“The Crowd” (1928)

Every four weeks, I spend several hours at the Cancer Center, seated in a less-than-comfortable-but-by-now-familiar recliner, to receive an infusion to treat Multiple Myeloma. Recently, as the medicine dripped slowly into my bloodstream, I felt overwhelming fatigue and intense frustration.

The fatigue was partly physical. Both the cancer and the treatment-drugs are enervating. Steady pain, which flares at night, makes restful sleep hard to come by. Energy is scarcer than I want it to be, and I have less stamina than I had not so long ago.

The fatigue was more than physical, though. My will was weary; I couldn’t push myself to have, or even to pretend that I had, a “positive attitude.” I felt stuck in the muck of melancholy. My heart was tired from bearing the grief of serial losses—some private, others public, all painful. My mind was exhausted from its racing ahead of the present to map-out courses of action for myriad imaginable destinations. I felt, as I have before during my experience with cancer, sick and tired of being sick and tired.

That day, frustration, which usually simmers slowly and silently, boiled-over in something like anger. Wanting to be courteous to my caregivers, I kept a placid exterior; inwardly, I was nearly seething. I couldn’t then, and can’t now, trace discrete causes of my white-hot anger, but I feel pervasively under threat from sickness, its complications, and, at bottom, mortality itself. I’m sure that my anger is largely a response to those threats. I know what it is to be trespassed against and endangered by a presence that is, at one and the same time, impersonal and personal.

When I’m viscerally aware, as I increasingly am, of death’s inevitability (if not its imminence), I’m sometimes relieved. Because there are realities more troublesome than death, and because I’ve had foretastes of their bitterness, I’m able to view death as a way out of what ought to be unbearable.

More frequently, though, my recognition of death’s unavoidability and relative nearness generates an anger that I direct partly at myself: In light of life’s looming end, why do I conspire in my own diminishment? Why do I passively let time go by without inhabiting each moment as mindfully and lovingly as possible? If death doesn’t get my attention sufficiently to make me more attentive to life itself, what will? I turned the infusion chair into a witness stand and interrogated myself with such questions.

Anger also organized an internal protest against the endemic depersonalization that is part of being a patient in the medical-industrial complex. The people who work in the medical system from which I receive treatment are kind, compassionate, skilled, and overworked. They call me by name and sometimes look me in the eye. If I provide (I rarely do) something other than a patterned response to one of their formulaic questions, they catch themselves before moving to the next one on their list and ask me to elaborate.

I feel more or less seen and heard by the people who work in the system, but not by the system. Most often, after all, systems suffer from visual and auditory impairment. They focus on results, chiefly financial results; patients, as well as staff, are resources for the production of those results. To the system, I’m a series of numbers and a barcode. I am my height, weight, blood pressure, pulse, O2 saturation level, temperature, lab results, and Likert-scale ranking for pain. The system measures my value based on how many billable services and contact hours I consume and on how much my insurance company is willing to pay for them.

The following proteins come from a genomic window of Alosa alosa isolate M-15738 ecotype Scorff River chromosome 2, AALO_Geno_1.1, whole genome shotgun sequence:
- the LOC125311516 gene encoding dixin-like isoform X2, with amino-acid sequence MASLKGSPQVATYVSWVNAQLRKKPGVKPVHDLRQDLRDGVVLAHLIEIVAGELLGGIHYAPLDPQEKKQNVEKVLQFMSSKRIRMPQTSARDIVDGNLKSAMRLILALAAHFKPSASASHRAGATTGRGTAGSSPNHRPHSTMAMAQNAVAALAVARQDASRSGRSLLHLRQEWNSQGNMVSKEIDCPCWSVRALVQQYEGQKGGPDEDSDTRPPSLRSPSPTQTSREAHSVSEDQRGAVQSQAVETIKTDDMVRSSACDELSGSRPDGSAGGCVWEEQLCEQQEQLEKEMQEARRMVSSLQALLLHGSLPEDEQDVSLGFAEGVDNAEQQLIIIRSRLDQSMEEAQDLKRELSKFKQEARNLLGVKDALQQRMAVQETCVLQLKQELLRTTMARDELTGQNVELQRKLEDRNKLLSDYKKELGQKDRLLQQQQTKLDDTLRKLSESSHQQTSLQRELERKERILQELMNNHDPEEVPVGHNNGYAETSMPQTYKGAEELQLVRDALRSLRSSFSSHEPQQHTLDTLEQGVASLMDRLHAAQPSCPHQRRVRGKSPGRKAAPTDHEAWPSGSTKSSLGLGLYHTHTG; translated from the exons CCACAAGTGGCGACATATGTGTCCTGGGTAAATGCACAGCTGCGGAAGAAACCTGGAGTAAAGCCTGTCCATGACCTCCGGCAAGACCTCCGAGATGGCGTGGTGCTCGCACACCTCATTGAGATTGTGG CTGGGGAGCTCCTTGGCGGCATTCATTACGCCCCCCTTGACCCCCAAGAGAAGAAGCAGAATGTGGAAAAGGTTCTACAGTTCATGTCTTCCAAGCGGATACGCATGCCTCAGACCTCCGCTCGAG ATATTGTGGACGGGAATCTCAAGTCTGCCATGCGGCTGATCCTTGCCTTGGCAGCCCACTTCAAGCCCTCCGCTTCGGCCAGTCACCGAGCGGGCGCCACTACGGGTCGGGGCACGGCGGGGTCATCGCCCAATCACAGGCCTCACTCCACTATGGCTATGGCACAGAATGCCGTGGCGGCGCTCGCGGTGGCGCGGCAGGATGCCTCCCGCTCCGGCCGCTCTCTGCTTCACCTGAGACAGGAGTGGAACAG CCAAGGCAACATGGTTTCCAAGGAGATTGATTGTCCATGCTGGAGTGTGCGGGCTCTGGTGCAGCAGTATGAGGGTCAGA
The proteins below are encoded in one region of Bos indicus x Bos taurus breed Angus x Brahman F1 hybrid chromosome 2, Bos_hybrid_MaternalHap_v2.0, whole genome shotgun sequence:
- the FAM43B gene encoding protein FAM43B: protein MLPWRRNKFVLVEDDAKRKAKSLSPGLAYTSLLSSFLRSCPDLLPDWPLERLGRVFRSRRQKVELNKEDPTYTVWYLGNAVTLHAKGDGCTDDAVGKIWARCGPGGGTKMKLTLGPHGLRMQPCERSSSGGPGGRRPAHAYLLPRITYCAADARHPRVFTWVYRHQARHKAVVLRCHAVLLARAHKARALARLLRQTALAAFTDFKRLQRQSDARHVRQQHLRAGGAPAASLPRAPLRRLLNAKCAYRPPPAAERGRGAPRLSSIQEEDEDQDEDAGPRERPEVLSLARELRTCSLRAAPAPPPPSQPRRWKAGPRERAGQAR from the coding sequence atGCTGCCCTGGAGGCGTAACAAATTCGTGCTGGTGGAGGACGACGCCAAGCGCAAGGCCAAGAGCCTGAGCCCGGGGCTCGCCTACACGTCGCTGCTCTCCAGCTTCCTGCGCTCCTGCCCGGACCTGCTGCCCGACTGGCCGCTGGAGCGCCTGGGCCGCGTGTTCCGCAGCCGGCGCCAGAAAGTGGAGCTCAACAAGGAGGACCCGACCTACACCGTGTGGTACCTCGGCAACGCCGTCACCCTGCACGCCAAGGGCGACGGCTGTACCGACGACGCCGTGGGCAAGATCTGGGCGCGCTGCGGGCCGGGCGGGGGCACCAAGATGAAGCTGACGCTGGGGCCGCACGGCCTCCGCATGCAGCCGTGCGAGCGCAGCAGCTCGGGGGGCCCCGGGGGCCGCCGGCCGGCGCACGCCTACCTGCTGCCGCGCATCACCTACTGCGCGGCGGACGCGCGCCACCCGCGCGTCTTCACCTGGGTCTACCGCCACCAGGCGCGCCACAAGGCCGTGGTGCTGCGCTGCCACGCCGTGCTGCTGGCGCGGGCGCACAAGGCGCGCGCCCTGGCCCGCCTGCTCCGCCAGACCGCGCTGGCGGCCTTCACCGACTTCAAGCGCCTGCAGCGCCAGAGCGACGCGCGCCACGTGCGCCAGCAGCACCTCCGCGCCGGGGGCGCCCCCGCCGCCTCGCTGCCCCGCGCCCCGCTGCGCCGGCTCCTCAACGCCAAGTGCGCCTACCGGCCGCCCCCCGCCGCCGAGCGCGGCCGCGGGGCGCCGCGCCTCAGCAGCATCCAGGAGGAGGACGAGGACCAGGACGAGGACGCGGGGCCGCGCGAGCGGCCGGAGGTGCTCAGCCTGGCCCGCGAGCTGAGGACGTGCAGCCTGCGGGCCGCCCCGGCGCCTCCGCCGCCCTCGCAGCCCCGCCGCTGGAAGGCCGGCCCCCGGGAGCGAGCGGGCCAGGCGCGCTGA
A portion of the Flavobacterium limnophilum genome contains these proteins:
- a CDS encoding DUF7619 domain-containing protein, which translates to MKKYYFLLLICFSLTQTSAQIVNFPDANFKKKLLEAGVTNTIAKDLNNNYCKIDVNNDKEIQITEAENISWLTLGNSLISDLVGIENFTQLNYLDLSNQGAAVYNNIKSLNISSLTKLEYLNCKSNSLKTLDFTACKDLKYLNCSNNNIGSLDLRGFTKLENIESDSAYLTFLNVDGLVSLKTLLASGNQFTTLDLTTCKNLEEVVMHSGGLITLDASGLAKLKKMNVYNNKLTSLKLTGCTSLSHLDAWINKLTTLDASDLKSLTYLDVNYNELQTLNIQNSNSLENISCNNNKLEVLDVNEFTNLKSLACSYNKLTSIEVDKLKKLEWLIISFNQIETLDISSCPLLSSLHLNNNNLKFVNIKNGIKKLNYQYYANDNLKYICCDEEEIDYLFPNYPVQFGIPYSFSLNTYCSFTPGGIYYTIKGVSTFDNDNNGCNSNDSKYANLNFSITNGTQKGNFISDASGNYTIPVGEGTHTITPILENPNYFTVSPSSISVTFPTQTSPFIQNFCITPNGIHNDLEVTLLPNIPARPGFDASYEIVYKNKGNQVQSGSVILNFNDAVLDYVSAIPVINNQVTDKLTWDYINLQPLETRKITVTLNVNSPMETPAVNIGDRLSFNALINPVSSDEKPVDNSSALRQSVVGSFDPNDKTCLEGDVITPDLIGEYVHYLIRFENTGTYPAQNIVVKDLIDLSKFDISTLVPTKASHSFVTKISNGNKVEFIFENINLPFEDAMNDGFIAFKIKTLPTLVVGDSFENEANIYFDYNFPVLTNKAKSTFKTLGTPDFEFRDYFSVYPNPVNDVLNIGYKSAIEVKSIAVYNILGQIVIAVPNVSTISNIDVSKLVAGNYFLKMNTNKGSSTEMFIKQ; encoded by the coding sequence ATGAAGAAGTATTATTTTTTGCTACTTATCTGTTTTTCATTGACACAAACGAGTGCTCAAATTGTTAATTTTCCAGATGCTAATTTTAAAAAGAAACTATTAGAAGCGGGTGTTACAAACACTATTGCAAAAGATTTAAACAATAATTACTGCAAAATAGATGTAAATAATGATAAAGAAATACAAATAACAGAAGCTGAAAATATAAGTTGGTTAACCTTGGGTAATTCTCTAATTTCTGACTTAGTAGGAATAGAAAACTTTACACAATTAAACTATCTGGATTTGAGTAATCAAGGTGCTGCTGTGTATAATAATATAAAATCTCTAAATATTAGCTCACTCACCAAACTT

As I sat in the chair, I longed for freedom from being stuck, probed, measured, monitored, staged, labeled, categorized, and classified. I can’t be, not yet, at least, because I need the support and help of a system that functions in those ways. For now, I mostly comply with the role the system assigns to me and acquiesce to the means by which it operates.

That night, as I reflected on the fatigue and frustration of the day, I realized that my experience at the Cancer Center is not unique to me, not even to people with illnesses and injuries. In many ways, we sense that our identity and well-being are under threat and at risk. We experience the depersonalization and dehumanization of our not being known and valued for who we most deeply and truly are; instead we get trimmed and squeezed into the slots which the systems have for us.

All of us are part of such systems: economic, political, educational, and myriad others. Systems generally want as little diversity and individuality and as much uniformity and interchangeability as possible. They prefer the generic and the general; they have a preference for presumed norms and a prejudice against whatever or whomever differs from them. They confirm the biases of the majority and reinforce the victimization of others by those biases. They shape us to think like they think; under their influence, we settle for stereotypes and capitulate to caricatures of one another.   

We need institutions and systems, and they don’t have to be agents of depersonalization. Rather than allowing systems to prescribe how we see, hear, and treat each other, we can lead, arrange, and work toward systems which have human dignity and profound personal respect as both means and ends. Questions of scale and utility matter, but less than regarding and responding to others other as images of God and beloved children.